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An Exercise in Restraint: Practicing the Art of Shibari

Suspended in air, we explore the line between pleasure and therapy in this ancient Japanese technique
San Diego Magazine managing editor, Jackie Bryant, engaging in a Shibari rope session at The Rope Collective in Barrio Logan, San Diego
Photo Credit: Michael Saavedra

“I really don’t feel like getting tied up today,” I message my co-workers. I’m tired. I have split-up my hair and I’m balancing my laptop on my c-section bulge. I had a baby six months ago, am recently back at work, and do not feel like getting into knots—figuratively, mentally, or physically.

But for the first time in years, I’ve got an appointment to practice shibari—a Japanese bondage practice using thin jute rope. Considered more artistic than other types of bondage and kink, it places a special emphasis on visual aesthetics, in addition to the connection between the person tying (called the “rigger”) and the person being tied.

Like many forms of kink, rope tying is used as a healing modality as well as a sexual outlet. It’s mixing the two that draws people in—what’s the line between pleasure and therapy? Marvin Gaye wondered correctly—and it’s what piqued my own curiosity after I watched it in a performance years ago.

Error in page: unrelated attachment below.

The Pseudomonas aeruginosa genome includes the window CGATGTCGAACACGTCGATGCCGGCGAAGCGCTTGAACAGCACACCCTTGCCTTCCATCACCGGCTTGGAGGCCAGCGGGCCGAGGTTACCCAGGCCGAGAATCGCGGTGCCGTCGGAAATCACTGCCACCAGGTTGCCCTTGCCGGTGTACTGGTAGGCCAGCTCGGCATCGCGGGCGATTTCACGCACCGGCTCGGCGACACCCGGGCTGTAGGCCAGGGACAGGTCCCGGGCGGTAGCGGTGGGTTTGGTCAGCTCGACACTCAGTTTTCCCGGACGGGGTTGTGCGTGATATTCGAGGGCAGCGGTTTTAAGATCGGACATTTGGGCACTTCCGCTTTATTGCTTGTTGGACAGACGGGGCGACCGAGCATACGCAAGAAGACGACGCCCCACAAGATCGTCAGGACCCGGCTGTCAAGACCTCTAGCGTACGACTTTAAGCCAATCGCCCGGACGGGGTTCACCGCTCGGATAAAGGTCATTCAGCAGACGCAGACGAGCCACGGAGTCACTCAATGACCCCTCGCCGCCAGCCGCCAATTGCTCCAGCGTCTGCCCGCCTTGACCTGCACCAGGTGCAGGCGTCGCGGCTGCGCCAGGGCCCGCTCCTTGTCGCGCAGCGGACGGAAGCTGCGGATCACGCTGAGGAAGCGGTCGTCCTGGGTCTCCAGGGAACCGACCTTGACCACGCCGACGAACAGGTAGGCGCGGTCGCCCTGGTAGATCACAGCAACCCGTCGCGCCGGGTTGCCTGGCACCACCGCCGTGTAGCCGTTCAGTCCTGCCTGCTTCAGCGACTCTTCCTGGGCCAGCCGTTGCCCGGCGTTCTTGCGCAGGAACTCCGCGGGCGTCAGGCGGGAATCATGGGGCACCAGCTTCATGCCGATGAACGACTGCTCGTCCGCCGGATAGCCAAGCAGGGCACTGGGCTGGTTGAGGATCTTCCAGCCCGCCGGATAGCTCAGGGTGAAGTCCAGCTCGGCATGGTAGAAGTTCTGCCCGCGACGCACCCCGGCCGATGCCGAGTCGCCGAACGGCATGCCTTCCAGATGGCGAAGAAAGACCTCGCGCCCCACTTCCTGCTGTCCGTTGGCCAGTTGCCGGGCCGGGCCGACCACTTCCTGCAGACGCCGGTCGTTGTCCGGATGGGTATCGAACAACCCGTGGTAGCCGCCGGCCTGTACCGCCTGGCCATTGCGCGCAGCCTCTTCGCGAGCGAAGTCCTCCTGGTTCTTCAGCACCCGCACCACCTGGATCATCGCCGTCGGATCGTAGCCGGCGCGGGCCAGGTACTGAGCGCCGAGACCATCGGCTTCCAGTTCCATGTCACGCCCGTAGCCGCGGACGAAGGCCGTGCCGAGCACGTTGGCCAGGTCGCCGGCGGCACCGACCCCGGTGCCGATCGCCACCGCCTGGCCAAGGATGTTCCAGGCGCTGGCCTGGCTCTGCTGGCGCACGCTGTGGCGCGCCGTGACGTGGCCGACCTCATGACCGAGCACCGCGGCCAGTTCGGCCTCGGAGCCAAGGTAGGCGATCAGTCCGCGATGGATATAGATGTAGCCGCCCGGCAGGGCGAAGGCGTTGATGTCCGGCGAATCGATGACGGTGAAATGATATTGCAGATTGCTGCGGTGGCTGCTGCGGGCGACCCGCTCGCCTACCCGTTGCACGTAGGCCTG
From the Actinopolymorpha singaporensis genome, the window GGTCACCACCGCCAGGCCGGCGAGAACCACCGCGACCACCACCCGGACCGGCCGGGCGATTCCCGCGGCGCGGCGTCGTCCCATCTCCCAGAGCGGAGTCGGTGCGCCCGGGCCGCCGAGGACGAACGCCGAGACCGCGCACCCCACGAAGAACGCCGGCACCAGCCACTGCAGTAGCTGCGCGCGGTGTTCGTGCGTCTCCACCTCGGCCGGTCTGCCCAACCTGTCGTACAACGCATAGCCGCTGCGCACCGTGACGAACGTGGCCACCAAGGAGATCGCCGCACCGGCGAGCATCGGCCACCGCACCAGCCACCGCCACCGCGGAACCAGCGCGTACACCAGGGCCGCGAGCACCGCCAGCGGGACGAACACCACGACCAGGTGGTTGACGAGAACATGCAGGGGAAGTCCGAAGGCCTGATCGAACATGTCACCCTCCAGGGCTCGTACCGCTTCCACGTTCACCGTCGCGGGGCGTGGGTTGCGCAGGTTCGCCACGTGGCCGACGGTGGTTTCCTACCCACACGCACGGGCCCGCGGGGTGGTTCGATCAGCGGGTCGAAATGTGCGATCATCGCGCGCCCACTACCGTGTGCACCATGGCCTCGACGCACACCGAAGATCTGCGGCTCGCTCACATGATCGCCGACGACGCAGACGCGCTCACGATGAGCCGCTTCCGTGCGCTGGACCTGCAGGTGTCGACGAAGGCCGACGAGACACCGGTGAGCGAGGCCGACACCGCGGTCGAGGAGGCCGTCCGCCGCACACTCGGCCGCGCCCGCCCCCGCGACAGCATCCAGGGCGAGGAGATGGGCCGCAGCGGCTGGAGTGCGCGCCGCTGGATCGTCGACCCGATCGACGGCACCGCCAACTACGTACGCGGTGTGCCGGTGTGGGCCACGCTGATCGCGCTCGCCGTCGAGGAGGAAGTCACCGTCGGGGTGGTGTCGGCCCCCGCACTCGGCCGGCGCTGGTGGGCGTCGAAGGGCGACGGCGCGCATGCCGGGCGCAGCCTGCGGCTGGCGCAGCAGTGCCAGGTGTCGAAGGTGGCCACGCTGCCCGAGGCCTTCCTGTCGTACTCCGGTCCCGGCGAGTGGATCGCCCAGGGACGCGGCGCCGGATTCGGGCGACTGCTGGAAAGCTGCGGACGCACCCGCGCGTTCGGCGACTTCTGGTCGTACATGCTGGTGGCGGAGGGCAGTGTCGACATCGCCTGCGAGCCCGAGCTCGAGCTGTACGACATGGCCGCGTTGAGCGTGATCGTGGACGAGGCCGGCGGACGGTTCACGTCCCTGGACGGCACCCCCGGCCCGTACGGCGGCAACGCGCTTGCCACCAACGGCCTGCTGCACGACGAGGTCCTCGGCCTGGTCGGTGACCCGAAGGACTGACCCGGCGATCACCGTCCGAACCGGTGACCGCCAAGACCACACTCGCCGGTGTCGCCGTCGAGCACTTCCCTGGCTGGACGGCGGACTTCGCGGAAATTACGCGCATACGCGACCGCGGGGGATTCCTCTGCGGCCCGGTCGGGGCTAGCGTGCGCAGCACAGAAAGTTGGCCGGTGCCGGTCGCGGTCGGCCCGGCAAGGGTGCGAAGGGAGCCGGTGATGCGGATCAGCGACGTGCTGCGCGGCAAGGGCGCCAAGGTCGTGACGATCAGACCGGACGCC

A Shibari rope session at The Rope Collective in Barrio Logan, San Diego
Photo Credit: Michael Saavedra
Luci Lampe settles into an intricate chest harness and wrist tie.

The women look incredibly beautiful, no matter their body type, I remember thinking during a particularly bleak period in my own body image. The rope harnesses and knots were arranged to pop their breasts and butts and accentuate the shapes of their bodies as they bent. Watching a woman spin while suspended like a Christmas ornament, I was mesmerized. I wanted in. It looked extreme, likely felt extreme, and was incredibly hot.

Several years later, I finally ended up in someone’s rope, and instantly understood why I was drawn to it beyond aesthetics. Being tied up intentionally forces you to become embodied. It snaps you out of disassociation— it’s impossible not to notice the rope digging into your skin. For some people, it might feel like a trap, something from which to escape.

For another type—that’s me—it’s almost like being strapped onto Aladdin’s carpet. With my body safe, snug, and secure, I’m free to take a ride through the clouds. I feel ensconced in a warm glow not unlike the fuzzy feeling people report after getting acupuncture.

Instantly, I felt confident. There was nothing overtly sexual between my rigger and I, though the experience was deeply intimate and caring. I was being suspended (considered more advanced) by my third tie, and I loved it.